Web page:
You say that all people eventually come to know Christ, in this life or in the next. But I’m an atheist. Do you think I’m going to heaven or hell? How would free will work if I'm forced to know Christ?
The purpose of a tree is to grow towards the sky. The freedom of a tree is to grow heavenward. The purpose of man is to be like Christ. The freedom of man is to become Christ. One of the church fathers said it this way: God became man so that man could become God. So our ultimate freedom is realized in theosis. (Theosis is the process that culminates in union with God).
God is a Father. And a Father’s goal for his son is not to force his hand, or to simply modify his behavior; but rather the goal is to have children that have a right heart. Children that have a truly free will. A will not hindered by lack of knowledge or a corrupt heart.
I would say that you will not remain an atheist when you come face to face with the Creator revealed in the face and the passion of Christ. In that moment truth will be told and your knowledge will be full. My hope would be that you find our Maker to be far greater than anything I could imagine and describe for you; and that He would be far beyond what you could envision for yourself as a good god if you were to believe in one. As a Father, I believe the chief concern of our Maker is not you having a correct doctrine, but a right heart, and a will that chooses the good over the evil. And there are plenty of atheists with a right heart and wrong beliefs, and there are plenty of Christians with right beliefs and a terrible heart. I trust that my Father both loves, and knows how to deal with both sorts. The corrupt heart with a fire that purifies and purges the evil, in the same way that a doctor might remove a tumor, or a rehab facility may remedy an addiction; and the atheist with a truth that overwhelms the reason with understanding, in the same way that a professor endows his students with wisdom.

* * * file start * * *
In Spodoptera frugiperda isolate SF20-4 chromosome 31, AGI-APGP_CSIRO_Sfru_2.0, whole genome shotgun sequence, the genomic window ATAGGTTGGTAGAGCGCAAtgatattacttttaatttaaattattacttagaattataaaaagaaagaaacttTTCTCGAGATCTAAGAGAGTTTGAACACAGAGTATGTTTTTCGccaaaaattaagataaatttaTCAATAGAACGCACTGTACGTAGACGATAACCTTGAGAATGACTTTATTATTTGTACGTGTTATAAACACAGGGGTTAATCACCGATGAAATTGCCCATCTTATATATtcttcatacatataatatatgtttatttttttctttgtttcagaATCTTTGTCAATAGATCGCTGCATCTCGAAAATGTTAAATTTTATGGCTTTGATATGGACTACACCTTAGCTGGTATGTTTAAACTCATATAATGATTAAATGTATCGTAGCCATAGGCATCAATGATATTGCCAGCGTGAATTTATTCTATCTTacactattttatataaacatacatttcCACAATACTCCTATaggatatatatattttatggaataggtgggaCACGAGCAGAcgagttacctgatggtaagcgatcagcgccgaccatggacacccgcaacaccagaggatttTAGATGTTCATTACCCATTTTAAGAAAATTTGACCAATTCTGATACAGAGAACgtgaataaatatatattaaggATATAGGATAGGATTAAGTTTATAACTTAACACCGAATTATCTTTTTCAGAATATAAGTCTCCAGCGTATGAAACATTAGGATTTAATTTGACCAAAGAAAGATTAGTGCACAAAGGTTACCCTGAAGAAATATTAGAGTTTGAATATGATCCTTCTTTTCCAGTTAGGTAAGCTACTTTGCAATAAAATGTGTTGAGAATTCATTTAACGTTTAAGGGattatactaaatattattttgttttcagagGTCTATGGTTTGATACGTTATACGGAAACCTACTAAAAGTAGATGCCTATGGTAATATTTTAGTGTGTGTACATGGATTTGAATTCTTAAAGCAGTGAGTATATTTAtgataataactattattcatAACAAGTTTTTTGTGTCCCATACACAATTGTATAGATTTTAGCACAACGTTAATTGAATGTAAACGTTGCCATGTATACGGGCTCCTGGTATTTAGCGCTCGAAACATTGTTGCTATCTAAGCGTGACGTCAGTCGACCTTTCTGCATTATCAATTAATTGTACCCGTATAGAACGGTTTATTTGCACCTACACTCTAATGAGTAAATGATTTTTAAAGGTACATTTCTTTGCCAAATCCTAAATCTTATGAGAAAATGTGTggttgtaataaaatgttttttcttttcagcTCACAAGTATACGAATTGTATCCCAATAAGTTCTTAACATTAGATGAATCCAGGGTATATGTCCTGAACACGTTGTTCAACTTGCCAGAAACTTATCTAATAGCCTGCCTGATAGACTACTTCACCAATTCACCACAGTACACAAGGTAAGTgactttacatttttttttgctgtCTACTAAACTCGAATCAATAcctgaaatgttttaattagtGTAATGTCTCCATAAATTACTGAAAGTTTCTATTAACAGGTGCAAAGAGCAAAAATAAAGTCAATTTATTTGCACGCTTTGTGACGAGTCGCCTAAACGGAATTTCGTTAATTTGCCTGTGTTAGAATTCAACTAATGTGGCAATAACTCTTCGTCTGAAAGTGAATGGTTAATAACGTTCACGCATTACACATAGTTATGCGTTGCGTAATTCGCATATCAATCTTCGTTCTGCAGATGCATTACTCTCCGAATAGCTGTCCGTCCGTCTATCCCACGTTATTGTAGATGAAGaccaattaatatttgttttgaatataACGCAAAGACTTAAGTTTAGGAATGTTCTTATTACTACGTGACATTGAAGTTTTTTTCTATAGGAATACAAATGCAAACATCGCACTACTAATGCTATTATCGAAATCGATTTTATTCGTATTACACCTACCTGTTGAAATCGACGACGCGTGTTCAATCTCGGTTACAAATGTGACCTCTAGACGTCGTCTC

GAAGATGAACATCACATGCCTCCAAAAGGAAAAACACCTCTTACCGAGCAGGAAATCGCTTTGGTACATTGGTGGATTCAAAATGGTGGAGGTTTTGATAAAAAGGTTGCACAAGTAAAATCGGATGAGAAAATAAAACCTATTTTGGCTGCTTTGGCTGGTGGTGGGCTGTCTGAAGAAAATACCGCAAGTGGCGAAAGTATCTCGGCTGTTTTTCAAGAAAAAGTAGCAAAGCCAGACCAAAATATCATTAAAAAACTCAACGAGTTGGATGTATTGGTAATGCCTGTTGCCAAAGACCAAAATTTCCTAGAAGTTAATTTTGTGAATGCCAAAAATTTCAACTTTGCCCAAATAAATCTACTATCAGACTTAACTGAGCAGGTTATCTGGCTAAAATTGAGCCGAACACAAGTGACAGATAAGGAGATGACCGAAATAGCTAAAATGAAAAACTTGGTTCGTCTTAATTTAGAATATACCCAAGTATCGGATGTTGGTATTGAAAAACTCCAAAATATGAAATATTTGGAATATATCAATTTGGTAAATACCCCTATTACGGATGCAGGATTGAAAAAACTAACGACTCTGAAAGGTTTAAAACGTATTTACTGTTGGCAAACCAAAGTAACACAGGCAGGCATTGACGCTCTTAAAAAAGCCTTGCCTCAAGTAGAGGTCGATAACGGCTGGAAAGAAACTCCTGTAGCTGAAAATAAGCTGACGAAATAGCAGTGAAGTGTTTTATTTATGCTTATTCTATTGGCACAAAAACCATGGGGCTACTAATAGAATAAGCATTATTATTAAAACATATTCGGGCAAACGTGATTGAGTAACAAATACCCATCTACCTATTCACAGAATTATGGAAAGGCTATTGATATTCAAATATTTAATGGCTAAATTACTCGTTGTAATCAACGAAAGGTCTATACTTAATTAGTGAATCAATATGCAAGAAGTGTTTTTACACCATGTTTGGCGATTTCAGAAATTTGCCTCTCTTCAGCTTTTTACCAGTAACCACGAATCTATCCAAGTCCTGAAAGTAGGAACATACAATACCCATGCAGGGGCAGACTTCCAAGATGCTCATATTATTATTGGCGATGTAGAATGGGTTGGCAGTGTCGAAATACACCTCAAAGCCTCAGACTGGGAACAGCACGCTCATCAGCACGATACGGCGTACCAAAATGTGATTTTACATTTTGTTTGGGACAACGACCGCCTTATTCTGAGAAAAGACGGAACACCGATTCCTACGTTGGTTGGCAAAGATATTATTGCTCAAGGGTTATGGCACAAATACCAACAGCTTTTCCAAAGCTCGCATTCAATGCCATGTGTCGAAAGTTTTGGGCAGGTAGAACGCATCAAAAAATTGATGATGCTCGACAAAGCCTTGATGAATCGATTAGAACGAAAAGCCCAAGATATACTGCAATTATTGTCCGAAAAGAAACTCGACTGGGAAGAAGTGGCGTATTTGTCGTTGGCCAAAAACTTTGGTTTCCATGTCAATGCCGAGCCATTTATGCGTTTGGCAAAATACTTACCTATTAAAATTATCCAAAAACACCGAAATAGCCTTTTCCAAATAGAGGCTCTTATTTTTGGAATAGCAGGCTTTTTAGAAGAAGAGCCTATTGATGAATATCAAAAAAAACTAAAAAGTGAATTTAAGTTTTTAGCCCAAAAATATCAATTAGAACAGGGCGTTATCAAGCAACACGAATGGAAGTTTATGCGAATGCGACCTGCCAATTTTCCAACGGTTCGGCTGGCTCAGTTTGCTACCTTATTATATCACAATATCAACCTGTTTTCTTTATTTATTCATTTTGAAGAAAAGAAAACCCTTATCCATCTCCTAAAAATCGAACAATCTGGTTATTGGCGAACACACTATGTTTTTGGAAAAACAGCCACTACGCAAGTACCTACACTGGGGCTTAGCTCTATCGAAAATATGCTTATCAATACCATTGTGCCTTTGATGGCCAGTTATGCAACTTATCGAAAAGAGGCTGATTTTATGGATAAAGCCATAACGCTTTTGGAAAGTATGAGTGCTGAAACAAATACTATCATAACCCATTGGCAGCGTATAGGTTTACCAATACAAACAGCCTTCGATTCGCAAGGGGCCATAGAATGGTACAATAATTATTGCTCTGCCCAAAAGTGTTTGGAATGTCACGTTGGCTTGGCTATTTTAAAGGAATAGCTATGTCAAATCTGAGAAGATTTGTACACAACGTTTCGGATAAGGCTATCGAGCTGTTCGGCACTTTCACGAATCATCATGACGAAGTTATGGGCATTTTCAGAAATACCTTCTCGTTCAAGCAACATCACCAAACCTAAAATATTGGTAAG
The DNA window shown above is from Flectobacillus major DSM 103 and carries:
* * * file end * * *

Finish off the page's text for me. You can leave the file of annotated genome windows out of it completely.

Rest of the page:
Moral of the story... God loves you and I can’t wait for you know Him as I do. I don’t want you to know Him in order to save you from an eternal hell, I want you to know him in the same way a tree knows water and the soil it’s planted in—the same way that a man knows his home, his spouse, and his children.
"But suppose he was a man who tried to do right, who tried to help his neighbour, who was at least so far a good man as to deny the God that most people seem to believe in --- what would you say then?" (Barbara asks Thomas Wingfold, who responds) "I would say, 'Have patience.' If there be a good God, he cannot be altogether dissatisfied with such a man. Of course it is something wanting that makes him like that, and it may be he is to blame, or it may be he can't help it . I do not know when any man has arrived at the point of development at which he is capable of believing in God; the child of a savage may be capable, and a gray-haired man of science incapable. If such a man says, 'The question of a God is not interesting to me,' I believe him; but, if he be such a man as you have last described, I believe also that, as God is taking care of him who is the God of patience, the time must come when something will make him want to know whether there be a God, and whether he cannot get near him, so as to be near him. I would say, 'He is in God's school; don't be too much troubled about him, as if God might overlook and forget him. He will see to all that concerns him. He has made him, and he loves him, and he is doing and will do his very best for him.' "